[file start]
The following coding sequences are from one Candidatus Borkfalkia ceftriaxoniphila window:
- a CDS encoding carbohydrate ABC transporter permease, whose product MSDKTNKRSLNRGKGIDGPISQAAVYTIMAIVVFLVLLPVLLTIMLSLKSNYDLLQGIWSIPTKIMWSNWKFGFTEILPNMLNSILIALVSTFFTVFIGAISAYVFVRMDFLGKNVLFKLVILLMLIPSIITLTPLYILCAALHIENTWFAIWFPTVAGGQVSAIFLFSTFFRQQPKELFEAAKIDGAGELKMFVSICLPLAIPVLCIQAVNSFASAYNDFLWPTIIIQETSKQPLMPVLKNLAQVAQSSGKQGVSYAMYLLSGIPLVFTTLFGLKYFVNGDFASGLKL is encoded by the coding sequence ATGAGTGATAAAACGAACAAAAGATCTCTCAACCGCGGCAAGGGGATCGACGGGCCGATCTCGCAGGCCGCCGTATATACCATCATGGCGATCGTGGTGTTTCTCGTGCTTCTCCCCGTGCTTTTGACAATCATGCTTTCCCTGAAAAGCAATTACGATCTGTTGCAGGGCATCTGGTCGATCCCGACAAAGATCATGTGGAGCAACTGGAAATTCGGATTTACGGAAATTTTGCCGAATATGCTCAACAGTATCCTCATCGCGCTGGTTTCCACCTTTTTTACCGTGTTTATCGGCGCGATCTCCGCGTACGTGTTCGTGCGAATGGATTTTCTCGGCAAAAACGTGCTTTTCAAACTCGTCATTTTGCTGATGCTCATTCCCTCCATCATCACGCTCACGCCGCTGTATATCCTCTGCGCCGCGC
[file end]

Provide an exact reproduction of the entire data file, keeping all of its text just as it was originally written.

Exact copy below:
The following coding sequences are from one Candidatus Borkfalkia ceftriaxoniphila window:
- a CDS encoding carbohydrate ABC transporter permease, whose product MSDKTNKRSLNRGKGIDGPISQAAVYTIMAIVVFLVLLPVLLTIMLSLKSNYDLLQGIWSIPTKIMWSNWKFGFTEILPNMLNSILIALVSTFFTVFIGAISAYVFVRMDFLGKNVLFKLVILLMLIPSIITLTPLYILCAALHIENTWFAIWFPTVAGGQVSAIFLFSTFFRQQPKELFEAAKIDGAGELKMFVSICLPLAIPVLCIQAVNSFASAYNDFLWPTIIIQETSKQPLMPVLKNLAQVAQSSGKQGVSYAMYLLSGIPLVFTTLFGLKYFVNGDFASGLKL is encoded by the coding sequence ATGAGTGATAAAACGAACAAAAGATCTCTCAACCGCGGCAAGGGGATCGACGGGCCGATCTCGCAGGCCGCCGTATATACCATCATGGCGATCGTGGTGTTTCTCGTGCTTCTCCCCGTGCTTTTGACAATCATGCTTTCCCTGAAAAGCAATTACGATCTGTTGCAGGGCATCTGGTCGATCCCGACAAAGATCATGTGGAGCAACTGGAAATTCGGATTTACGGAAATTTTGCCGAATATGCTCAACAGTATCCTCATCGCGCTGGTTTCCACCTTTTTTACCGTGTTTATCGGCGCGATCTCCGCGTACGTGTTCGTGCGAATGGATTTTCTCGGCAAAAACGTGCTTTTCAAACTCGTCATTTTGCTGATGCTCATTCCCTCCATCATCACGCTCACGCCGCTGTATATCCTCTGCGCCGCGC